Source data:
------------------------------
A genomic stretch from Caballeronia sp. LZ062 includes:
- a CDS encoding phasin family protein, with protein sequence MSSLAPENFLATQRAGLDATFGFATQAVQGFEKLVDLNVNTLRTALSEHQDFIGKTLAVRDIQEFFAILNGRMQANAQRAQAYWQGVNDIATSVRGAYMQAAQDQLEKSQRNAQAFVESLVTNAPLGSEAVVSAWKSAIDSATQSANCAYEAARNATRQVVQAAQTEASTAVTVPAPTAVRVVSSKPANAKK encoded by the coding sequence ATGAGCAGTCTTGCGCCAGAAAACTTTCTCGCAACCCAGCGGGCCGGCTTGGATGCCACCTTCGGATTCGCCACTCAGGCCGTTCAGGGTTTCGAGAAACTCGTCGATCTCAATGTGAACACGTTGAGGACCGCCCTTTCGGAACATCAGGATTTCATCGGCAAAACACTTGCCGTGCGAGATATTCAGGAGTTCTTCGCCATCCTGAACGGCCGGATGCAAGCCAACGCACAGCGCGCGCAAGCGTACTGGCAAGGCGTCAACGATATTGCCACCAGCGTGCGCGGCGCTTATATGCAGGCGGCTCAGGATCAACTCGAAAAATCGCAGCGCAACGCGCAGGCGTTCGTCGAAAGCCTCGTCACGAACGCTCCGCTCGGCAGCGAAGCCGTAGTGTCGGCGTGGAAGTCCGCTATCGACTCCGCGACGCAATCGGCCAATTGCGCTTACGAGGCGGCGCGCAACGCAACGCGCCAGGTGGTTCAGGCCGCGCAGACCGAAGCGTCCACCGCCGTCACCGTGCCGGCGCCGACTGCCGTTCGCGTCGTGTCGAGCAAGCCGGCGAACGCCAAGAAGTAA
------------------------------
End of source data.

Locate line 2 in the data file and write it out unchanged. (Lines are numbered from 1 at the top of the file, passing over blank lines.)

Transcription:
- a CDS encoding phasin family protein, with protein sequence MSSLAPENFLATQRAGLDATFGFATQAVQGFEKLVDLNVNTLRTALSEHQDFIGKTLAVRDIQEFFAILNGRMQANAQRAQAYWQGVNDIATSVRGAYMQAAQDQLEKSQRNAQAFVESLVTNAPLGSEAVVSAWKSAIDSATQSANCAYEAARNATRQVVQAAQTEASTAVTVPAPTAVRVVSSKPANAKK encoded by the coding sequence ATGAGCAGTCTTGCGCCAGAAAACTTTCTCGCAACCCAGCGGGCCGGCTTGGATGCCACCTTCGGATTCGCCACTCAGGCCGTTCAGGGTTTCGAGAAACTCGTCGATCTCAATGTGAACACGTTGAGGACCGCCCTTTCGGAACATCAGGATTTCATCGGCAAAACACTTGCCGTGCGAGATATTCAGGAGTTCTTCGCCATCCTGAACGGCCGGATGCAAGCCAACGCACAGCGCGCGCAAGCGTACTGGCAAGGCGTCAACGATATTGCCACCAGCGTGCGCGGCGCTTATATGCAGGCGGCTCAGGATCAACTCGAAAAATCGCAGCGCAACGCGCAGGCGTTCGTCGAAAGCCTCGTCACGAACGCTCCGCTCGGCAGCGAAGCCGTAGTGTCGGCGTGGAAGTCCGCTATCGACTCCGCGACGCAATCGGCCAATTGCGCTTACGAGGCGGCGCGCAACGCAACGCGCCAGGTGGTTCAGGCCGCGCAGACCGAAGCGTCCACCGCCGTCACCGTGCCGGCGCCGACTGCCGTTCGCGTCGTGTCGAGCAAGCCGGCGAACGCCAAGAAGTAA